The United Nations’ High Level Expert Group (HLEG) has today issued a tough report aimed at preventing net zero being undermined by false claims and ‘greenwashing’ and encouraging climate action, while new data from Oxford’s Net Zero Tracker shows most net zero promises made by companies, cities and regions are not on track.
Setting out a new roadmap to net zero, the HLEG report states, ‘There have been 29 disasters, which cost over $1 billion each so far this year.'
It continues, ‘The impacts of these crises have been felt everywhere, but they have been most acute in the world’s least developed countries, exacerbating the debt crisis they already face.’
The HLEG recommendation link equity and justice to the determination of credibility of net zero commitment
Dr Jessica Omukuti
Oxford academic, Dr Jessica Omukuti, is a member of the HLEG and research fellow on Inclusive Net Zero for Oxford’s Net Zero initiative, Speaking today, she welcomed the report, pointing out, ‘The HLEG recommendations link equity and justice to the determination of credibility of net zero commitment, for instance, by encouraging large corporations to set targets and implement measures that are in line with their fair share of emissions and demanding that net zero strategies respect human rights, invest in nature restoration and protect local and indigenous communities.’
The HLEG set out five principles and 10 recommendations for what non-state actors need to consider…and must contribute to the global effort to address the climate crisis. The report states, ‘If greenwash premised upon low-quality net-zero pledges is not addressed, it will undermine the efforts of genuine leaders, creating both confusion, cynicism and a failure to deliver urgent climate action.’
Meanwhile, today’s data from Oxford’s Net Zero Tracker, which is co-led by Oxford Net Zero, shows, in the 25 highest emitting regions: 60% of companies and over 80% of cities and regions still do not have a net zero target.
Professor Thomas Hale, professor in public policy at Oxford’s Blavatnik School of Government, who co-heads the tracker, says, ‘The HLEG report crystalizes what is now a clear set of best practices on net zero: cover all your emissions, set near-term targets, publish your plan and update on progress, do not use offsets to delay or substitute for reduction, get there by 2050, etc. This gives companies, investors, cities, regions—and, by implication, countries—a clear statement of what “good” looks like.’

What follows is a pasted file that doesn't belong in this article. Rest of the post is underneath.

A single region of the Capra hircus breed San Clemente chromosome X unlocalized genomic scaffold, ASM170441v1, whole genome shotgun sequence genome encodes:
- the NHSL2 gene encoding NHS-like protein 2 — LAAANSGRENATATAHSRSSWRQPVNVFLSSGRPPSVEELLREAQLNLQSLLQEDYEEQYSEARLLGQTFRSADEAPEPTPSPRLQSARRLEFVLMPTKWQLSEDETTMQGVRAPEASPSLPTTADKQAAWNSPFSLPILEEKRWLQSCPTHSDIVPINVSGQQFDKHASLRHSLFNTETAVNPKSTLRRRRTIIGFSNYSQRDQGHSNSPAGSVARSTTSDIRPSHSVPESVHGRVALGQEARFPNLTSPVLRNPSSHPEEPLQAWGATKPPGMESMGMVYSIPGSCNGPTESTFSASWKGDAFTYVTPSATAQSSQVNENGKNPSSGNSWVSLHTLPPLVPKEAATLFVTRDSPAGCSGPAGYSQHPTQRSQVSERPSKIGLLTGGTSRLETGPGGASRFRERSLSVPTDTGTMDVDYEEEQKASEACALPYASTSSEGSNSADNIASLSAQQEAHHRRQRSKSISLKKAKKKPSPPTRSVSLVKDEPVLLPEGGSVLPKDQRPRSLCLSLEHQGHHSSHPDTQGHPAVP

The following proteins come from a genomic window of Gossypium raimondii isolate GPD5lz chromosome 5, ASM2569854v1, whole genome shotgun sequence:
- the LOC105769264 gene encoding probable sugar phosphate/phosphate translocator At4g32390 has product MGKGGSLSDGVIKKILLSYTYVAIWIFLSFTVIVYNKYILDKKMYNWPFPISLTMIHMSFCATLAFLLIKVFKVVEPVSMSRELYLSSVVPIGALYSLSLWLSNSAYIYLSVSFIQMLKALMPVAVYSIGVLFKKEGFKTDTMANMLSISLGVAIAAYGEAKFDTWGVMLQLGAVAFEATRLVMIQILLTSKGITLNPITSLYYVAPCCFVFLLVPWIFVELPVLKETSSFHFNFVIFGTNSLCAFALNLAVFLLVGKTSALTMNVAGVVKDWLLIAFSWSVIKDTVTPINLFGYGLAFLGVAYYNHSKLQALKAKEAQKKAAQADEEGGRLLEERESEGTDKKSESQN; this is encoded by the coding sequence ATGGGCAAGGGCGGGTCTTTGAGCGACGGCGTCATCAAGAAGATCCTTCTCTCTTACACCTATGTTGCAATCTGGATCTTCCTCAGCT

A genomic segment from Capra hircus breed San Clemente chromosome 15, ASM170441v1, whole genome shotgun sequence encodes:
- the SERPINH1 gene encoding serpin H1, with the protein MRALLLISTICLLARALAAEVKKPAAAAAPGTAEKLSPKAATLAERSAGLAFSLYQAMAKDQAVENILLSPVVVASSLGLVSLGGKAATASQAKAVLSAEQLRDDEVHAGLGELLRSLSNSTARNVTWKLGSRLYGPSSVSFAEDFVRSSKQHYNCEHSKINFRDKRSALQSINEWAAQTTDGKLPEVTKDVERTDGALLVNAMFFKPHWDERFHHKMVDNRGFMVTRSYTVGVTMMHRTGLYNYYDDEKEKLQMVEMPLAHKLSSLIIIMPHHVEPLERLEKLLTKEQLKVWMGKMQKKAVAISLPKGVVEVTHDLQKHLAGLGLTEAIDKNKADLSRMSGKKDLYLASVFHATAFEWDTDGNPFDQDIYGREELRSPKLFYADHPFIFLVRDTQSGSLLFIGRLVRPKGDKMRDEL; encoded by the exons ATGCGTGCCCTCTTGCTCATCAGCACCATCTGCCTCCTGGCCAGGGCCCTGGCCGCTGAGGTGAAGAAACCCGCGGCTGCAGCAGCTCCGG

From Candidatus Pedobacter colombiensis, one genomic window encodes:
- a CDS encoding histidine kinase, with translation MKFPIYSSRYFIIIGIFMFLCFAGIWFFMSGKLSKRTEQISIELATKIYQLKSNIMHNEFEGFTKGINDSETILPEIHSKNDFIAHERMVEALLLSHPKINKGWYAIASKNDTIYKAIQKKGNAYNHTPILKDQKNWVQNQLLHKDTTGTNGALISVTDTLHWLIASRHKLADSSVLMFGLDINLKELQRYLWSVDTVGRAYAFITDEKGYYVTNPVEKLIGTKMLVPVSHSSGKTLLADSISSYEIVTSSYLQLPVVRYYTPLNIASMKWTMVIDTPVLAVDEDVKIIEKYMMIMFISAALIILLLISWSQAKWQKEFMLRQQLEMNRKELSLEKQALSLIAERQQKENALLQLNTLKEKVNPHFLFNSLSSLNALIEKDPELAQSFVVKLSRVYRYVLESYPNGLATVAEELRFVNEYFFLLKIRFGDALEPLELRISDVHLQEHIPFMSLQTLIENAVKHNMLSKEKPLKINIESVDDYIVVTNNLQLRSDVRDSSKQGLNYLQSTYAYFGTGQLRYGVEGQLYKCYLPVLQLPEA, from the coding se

We need to be clear that most entities setting net zero targets are not yet on track....three in five of the world’s largest listed companies have yet to set a net zero target
Professor Thomas Hale
The Net Zero Tracker reveals most cities, companies and regions which have made net zero pledges, are not yet on the right track. Professor Hale says, ‘We need to be clear that most entities setting net zero targets are not yet on track. Data from the Net Zero Tracker shows, for example, that only half of companies setting net zero targets have published robust plans, and a similar portion have not said whether or how they will use offsets to reach their targets. Perhaps even more significantly, three in five of the world’s largest listed companies have yet to set a net zero target.’
Professor Hale adds, ‘Companies are under pressure in opposite directions. On the one hand, the science and economic facts are driving them toward faster climate action. On the other hand, we see pushback against “woke capitalism” growing, especially in the US. Companies need to be clear on where they stand; today’s report shows them what’s needed to get on the right side of this transition.’